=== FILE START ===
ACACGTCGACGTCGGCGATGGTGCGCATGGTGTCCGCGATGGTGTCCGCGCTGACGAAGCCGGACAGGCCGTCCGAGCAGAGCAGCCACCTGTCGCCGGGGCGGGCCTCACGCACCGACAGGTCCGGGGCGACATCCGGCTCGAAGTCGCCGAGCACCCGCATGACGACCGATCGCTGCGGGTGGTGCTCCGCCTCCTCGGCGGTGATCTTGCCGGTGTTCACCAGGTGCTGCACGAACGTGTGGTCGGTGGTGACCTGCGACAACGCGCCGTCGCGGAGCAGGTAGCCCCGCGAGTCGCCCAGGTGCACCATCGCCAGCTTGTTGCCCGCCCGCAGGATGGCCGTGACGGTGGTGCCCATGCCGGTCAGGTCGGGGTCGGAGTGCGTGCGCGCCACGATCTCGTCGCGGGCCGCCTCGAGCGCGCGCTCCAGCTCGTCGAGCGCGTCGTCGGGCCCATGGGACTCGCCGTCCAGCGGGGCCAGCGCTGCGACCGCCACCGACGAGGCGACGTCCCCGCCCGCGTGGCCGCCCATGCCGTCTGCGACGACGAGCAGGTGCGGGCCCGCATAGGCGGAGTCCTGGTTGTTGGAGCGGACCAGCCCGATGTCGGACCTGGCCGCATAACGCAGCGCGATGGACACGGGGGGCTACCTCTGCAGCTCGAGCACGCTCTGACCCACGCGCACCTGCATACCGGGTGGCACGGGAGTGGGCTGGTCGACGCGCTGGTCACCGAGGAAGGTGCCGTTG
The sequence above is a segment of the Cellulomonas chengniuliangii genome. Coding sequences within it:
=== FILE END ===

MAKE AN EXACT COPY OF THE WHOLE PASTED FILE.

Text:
ACACGTCGACGTCGGCGATGGTGCGCATGGTGTCCGCGATGGTGTCCGCGCTGACGAAGCCGGACAGGCCGTCCGAGCAGAGCAGCCACCTGTCGCCGGGGCGGGCCTCACGCACCGACAGGTCCGGGGCGACATCCGGCTCGAAGTCGCCGAGCACCCGCATGACGACCGATCGCTGCGGGTGGTGCTCCGCCTCCTCGGCGGTGATCTTGCCGGTGTTCACCAGGTGCTGCACGAACGTGTGGTCGGTGGTGACCTGCGACAACGCGCCGTCGCGGAGCAGGTAGCCCCGCGAGTCGCCCAGGTGCACCATCGCCAGCTTGTTGCCCGCCCGCAGGATGGCCGTGACGGTGGTGCCCATGCCGGTCAGGTCGGGGTCGGAGTGCGTGCGCGCCACGATCTCGTCGCGGGCCGCCTCGAGCGCGCGCTCCAGCTCGTCGAGCGCGTCGTCGGGCCCATGGGACTCGCCGTCCAGCGGGGCCAGCGCTGCGACCGCCACCGACGAGGCGACGTCCCCGCCCGCGTGGCCGCCCATGCCGTCTGCGACGACGAGCAGGTGCGGGCCCGCATAGGCGGAGTCCTGGTTGTTGGAGCGGACCAGCCCGATGTCGGACCTGGCCGCATAACGCAGCGCGATGGACACGGGGGGCTACCTCTGCAGCTCGAGCACGCTCTGACCCACGCGCACCTGCATACCGGGTGGCACGGGAGTGGGCTGGTCGACGCGCTGGTCACCGAGGAAGGTGCCGTTG
The sequence above is a segment of the Cellulomonas chengniuliangii genome. Coding sequences within it: